Our bodies convert beta carotene into vitamin A, essential for good vision and proper growth and development. While much remains to be discovered about carotenoids, early research indicates that these phytonutrients may reduce the risk of cataracts, cardiovascular disease, and certain kinds of cancer. Pumpkin also offers vitamin C, fiber, and potassium. All this colorful goodness comes without fat or cholesterol, and just 38 calories in a half-cup. Peter, that fairy-tale eater, was on to something.
Not Just Desserts
Pumpkins, which are classified as fruit, belong to the gourd family and can be cooked and enjoyed like other winter squashes or sweet potatoes. Roast pumpkin, dice, and saute with apples and pears, or add it to stews, chilis, and even souffles. In casseroles, pumpkin complements brown rice and other whole grains. If you’ve never tasted nutmeg-spiced pumpkin soup served with a dollop of plain yogurt, you’re in for a treat.
One caveat: Big pumpkins that make dandy jack-o’-lanterns don’t make great eating. The smaller gourds, called sugar or pie pumpkins, are sweeter and meatier.
Picking and Preparing
Choose small, heavy pumpkins with an inch or two of stem and smooth, unblemished skin. A pound of raw, untrimmed fruit yields a cup of puree. Spread newspaper on your work surface, remove the stem with a sharp knife, and cut the pumpkin in half. Scoop out and save seeds, and discard the stringy fibrous portion. Highly perishable, pumpkin must be cooked the same day it’s cut.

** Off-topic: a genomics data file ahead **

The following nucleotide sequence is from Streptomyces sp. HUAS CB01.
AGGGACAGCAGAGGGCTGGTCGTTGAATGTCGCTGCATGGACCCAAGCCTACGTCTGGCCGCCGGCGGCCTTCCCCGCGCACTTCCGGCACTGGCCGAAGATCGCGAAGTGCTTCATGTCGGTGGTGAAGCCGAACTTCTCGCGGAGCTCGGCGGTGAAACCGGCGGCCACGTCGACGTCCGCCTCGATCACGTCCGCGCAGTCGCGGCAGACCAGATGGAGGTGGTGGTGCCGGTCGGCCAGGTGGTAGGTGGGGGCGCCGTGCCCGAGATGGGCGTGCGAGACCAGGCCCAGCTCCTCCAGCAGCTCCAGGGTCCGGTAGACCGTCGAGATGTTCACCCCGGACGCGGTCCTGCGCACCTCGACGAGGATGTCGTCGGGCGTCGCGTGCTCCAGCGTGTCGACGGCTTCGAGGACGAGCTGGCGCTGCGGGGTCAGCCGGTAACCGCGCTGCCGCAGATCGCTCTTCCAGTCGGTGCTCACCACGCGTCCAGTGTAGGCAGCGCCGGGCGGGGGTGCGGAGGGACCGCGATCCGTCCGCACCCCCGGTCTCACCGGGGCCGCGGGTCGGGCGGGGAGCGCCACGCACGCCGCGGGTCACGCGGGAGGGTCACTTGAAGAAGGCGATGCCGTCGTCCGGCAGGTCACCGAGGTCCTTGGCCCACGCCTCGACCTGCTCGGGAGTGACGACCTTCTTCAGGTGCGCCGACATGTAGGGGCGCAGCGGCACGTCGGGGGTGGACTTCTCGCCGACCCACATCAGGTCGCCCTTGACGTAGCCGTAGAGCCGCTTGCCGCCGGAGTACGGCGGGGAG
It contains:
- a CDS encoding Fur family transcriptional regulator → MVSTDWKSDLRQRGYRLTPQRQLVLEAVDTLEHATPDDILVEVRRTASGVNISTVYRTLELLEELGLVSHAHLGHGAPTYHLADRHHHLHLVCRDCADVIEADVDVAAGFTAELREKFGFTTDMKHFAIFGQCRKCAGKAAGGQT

Pumpkin may be roasted on a baking sheet, cut side down, in a 350 degree oven for an hour until fork tender. To boil or steam, cut pumpkin into large chunks, rinse, and put pieces in a large pot with about a cup of water. Cover and boil 20 to 30 minutes until tender, or steam for 10 to 12 minutes. Drain, reserving liquid for soup. To microwave, cut the pumpkin in half, place cut side down on a microwave-safe plate, and cook on high power 15 minutes, or until fork tender. Cooked pumpkin should be refrigerated immediately.
To puree, remove the peel with a sharp knife when the pumpkin is cool enough to handle. Place peeled chunks in a food processor or food mill and puree.
Pumpkin puree can be frozen for up to a year. Store it in one-cup portions in freezer containers or bags. Be sure to label with the date. Use in recipes just as you would canned pumpkin.
Save Those Seeds
A good source of vitamin E, magnesium, iron, and zinc, pumpkin seeds are recommended by herbalist James A. Duke, PhD, for benign prostate enlargement and cystitis.
To prepare, rinse and dry seeds from your pumpkin. Spread in a single layer on a baking sheet and roast at 375° for 20 to 30 minutes. Remove from oven and spray seeds lightly with olive oil. Increase heat to 400° and brown seeds for 5 minutes, stirring often. Sprinkle with a little sea salt, cool, and eat. You can also use seeds in granola as you would sunflower seeds, or garnish soup or salad with them.